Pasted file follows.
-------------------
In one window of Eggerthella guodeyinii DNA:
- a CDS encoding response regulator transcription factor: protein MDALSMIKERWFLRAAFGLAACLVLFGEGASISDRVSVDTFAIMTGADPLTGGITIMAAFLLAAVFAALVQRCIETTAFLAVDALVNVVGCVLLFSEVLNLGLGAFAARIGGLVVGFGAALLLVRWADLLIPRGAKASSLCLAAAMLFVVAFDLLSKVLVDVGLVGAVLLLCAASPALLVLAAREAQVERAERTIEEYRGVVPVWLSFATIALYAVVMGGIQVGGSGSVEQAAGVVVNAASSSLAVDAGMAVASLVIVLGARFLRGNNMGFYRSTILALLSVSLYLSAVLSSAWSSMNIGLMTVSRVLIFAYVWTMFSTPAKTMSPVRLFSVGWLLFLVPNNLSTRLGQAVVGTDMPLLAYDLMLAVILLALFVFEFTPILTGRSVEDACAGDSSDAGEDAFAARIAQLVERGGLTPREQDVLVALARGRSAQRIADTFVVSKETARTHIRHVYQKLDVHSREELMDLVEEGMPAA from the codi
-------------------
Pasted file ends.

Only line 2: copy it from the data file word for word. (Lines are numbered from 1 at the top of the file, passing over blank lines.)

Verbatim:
- a CDS encoding response regulator transcription factor: protein MDALSMIKERWFLRAAFGLAACLVLFGEGASISDRVSVDTFAIMTGADPLTGGITIMAAFLLAAVFAALVQRCIETTAFLAVDALVNVVGCVLLFSEVLNLGLGAFAARIGGLVVGFGAALLLVRWADLLIPRGAKASSLCLAAAMLFVVAFDLLSKVLVDVGLVGAVLLLCAASPALLVLAAREAQVERAERTIEEYRGVVPVWLSFATIALYAVVMGGIQVGGSGSVEQAAGVVVNAASSSLAVDAGMAVASLVIVLGARFLRGNNMGFYRSTILALLSVSLYLSAVLSSAWSSMNIGLMTVSRVLIFAYVWTMFSTPAKTMSPVRLFSVGWLLFLVPNNLSTRLGQAVVGTDMPLLAYDLMLAVILLALFVFEFTPILTGRSVEDACAGDSSDAGEDAFAARIAQLVERGGLTPREQDVLVALARGRSAQRIADTFVVSKETARTHIRHVYQKLDVHSREELMDLVEEGMPAA from the codi